Ballet Stars

Show and Tell: Inside Royal Danish Ballet Principal Gudrun Bojesen's Dance Bag

Photo by Kyle Froman for Pointe

Royal Danish Ballet principal Gudrun Bojesen isn't afraid of a DIY project. To keep her legs and ankles extra toasty, Bojesen cut out the sleeves of an old down parka and sewed them to the inside of her legwarmers. “The calves are the most important part for a Bournonville dancer to keep warm," says Bojesen, referencing the 19th-century choreographer's petit allégro–heavy repertoire. “It really works! I can't dance without them."

With all that jumping, she makes sure to take care of her feet, too. In addition to rolling them out with a golf ball, she stands on Yamuna Foot Savers (rubbery half-spheres) to help work out tension in her arches and metatarsals. And her pointe shoe ribbons are actually lingerie elastics from Paris, which help relieve pressure on her Achilles tendons. “They give every time you have movement," says Bojesen. “A lot of Paris Opéra dancers wear them, but the trend is starting to spread."


Photo by Kyle Froman for Pointe

The Goods

Counterclockwise from top left: Dance bag bought in California (“It's from Redondo Beach," she says in a light Danish accent. “I love saying that!"); ski pants (“To keep my legs heated before class, after class, between rehearsals"); instant cold pack; autographed postcards (“In case I meet some fans—you never know who is going to be outside the door on tour"); ballet slippers; Freed pointe shoes (“Two pairs, at least"); Hot Stuff glue (for pointe shoes); tennis ball; golf ball; Yamuna Foot Savers; homemade down legwarmers; water bottle; tissues; Vaseline; rosin (“Good to have on tour"); hairbrush; black bag (for foot supplies); toe pads; money; foot cushion; toe spacer (“It's from Iceland. It attaches to my second toe so it doesn't move around"); toe tape; makeup bag.

Viral Videos

Master pointe shoe fitter Josephine Lee of the California-based ThePointeShop chats with Ballet West soloist Chelsea Keefer to hear about how she prepares her pointe shoes. Keefer offers lots of darning tips, and shares all of the unusual ways that she uses rosin.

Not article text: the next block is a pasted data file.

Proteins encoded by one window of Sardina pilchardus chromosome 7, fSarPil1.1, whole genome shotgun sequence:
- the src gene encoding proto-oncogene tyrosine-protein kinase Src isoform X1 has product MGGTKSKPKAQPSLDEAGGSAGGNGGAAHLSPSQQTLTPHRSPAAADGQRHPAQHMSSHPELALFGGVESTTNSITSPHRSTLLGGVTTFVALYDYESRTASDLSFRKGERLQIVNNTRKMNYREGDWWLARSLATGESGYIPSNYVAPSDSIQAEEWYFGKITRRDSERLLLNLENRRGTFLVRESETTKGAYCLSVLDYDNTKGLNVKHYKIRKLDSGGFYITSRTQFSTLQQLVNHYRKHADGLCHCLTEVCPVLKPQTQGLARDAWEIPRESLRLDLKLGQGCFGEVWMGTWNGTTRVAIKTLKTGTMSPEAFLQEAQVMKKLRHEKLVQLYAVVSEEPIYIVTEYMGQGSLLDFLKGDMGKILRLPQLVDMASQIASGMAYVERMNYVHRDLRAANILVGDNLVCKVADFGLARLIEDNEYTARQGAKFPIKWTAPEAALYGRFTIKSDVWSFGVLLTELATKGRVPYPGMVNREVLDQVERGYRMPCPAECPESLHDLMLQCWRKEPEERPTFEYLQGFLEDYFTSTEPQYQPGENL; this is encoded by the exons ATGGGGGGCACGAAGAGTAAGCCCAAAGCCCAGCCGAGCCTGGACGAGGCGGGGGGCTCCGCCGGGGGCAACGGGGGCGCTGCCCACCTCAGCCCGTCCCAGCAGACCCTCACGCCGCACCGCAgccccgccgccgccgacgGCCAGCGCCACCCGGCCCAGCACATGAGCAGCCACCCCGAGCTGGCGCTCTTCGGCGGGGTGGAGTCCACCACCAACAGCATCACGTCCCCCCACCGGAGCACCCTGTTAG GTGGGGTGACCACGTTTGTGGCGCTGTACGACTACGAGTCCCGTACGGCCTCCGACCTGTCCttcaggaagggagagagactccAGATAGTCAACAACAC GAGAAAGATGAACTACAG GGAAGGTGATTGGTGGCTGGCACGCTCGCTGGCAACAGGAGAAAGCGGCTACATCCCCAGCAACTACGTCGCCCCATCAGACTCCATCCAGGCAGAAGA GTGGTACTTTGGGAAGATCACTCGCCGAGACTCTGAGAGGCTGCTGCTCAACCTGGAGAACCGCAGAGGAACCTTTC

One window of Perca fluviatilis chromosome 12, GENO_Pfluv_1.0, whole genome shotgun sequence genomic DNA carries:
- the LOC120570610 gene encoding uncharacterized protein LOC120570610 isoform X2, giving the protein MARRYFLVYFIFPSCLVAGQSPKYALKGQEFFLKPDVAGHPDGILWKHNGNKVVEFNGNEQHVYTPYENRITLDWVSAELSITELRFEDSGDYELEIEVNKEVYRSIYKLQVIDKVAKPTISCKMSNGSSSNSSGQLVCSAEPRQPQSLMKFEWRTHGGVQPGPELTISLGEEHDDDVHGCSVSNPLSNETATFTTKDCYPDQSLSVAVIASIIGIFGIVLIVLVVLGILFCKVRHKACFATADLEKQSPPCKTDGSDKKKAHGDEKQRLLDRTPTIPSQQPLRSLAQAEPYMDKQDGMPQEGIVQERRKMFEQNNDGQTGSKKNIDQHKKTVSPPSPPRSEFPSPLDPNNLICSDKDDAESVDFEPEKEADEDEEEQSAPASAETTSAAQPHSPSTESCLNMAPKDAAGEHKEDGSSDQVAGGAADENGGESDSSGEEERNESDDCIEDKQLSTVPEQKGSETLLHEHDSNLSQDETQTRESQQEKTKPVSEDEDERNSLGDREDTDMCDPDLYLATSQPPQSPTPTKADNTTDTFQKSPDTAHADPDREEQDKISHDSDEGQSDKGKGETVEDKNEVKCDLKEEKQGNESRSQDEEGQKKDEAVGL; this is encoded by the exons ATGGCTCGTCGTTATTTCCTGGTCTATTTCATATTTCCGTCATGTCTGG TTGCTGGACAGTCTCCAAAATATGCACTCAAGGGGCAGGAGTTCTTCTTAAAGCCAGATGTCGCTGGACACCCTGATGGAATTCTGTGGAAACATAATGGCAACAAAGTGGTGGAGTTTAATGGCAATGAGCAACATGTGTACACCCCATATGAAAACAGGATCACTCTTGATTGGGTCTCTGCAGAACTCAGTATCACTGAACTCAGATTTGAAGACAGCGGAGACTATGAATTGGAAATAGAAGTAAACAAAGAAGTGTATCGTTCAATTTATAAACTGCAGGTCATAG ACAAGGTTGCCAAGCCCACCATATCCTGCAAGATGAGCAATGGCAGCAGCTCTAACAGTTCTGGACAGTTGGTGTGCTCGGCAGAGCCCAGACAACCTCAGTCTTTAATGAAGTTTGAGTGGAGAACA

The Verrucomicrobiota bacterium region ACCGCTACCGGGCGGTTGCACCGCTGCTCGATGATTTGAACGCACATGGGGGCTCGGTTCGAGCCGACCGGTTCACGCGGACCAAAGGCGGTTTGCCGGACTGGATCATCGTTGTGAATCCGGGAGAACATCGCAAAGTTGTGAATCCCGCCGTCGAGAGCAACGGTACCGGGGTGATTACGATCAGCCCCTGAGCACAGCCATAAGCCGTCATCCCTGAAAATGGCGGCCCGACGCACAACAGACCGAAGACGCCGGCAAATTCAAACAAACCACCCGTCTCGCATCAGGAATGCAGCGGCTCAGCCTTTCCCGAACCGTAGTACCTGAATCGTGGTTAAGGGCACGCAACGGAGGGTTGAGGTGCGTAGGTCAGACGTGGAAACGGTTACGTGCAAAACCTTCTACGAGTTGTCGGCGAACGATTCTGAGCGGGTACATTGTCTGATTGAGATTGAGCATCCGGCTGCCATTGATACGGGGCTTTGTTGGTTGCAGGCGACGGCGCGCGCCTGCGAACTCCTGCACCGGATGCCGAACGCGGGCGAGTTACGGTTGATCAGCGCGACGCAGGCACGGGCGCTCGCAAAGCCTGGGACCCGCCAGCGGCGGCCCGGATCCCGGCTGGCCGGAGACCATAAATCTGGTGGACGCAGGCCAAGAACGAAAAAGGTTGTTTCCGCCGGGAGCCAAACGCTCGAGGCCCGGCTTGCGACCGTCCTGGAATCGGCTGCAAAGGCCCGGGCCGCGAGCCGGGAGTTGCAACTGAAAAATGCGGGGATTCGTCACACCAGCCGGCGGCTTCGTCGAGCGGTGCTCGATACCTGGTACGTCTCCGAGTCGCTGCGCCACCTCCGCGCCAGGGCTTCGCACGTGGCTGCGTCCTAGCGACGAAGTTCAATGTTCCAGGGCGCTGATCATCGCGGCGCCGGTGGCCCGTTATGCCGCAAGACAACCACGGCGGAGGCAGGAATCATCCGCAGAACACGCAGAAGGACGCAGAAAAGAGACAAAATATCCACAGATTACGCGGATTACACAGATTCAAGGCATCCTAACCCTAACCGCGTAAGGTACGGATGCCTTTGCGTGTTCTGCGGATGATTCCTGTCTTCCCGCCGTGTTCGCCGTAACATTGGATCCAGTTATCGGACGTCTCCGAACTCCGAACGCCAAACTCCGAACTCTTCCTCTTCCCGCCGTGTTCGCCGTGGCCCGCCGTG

Keep reading... Show less
Sponsored by BLOCH
Courtesy BLOCH

Today's ballet dancer needs a lot from a pointe shoe. "What I did 20 years ago is not what these dancers are doing now," says New York City Ballet shoe manager Linnette Roe. "They are expected to go harder, longer days. They are expected to go from sneakers, to pointe shoes, to character shoes, to barefoot and back to pointe shoes all in a day."

The team at BLOCH developed their line of Stretch Pointe shoes to address dancer's most common complaints about the fit and performance of their pointe shoes. "It's a scientific take on the pointe shoe," says Roe. Dancers are taking notice and Stretch Pointe shoes are now worn by stars like American Ballet Theatre principal Isabella Boylston, who stars in BLOCH's latest campaign for the shoes.

We dug into the details of Stretch Pointe's most game-changing features:

Keep reading... Show less
News
Dane Shitagi, Courtesy Chronicle Books

Earlier this year, we shared that photographer Dane Shitagi's Ballerina Project—his gorgeous, ongoing collection of dance photos that have dominated our Instagram feeds for years—would be coming to an end. But all is not lost—starting September 17, you can enjoy over 170 of these photographs in Ballerina Project, a stunning new book showcasing Shitagi's work.

Keep reading... Show less
News
From left: Kathryn Posin Dance Company members Daniel White, Claire Mazza and Momchil Mladenov in Evolution: The Letters of Charles Darwin. Nan Melville, Courtesy Posin.

Charles Darwin and his theory of evolution might not seem like a natural fit for the ballet stage. But that's exactly the topic of one of choreographer Kathryn Posin's three new ballets, scheduled to premiere at New York City's 92nd Street Y September 13-14.

Keep reading... Show less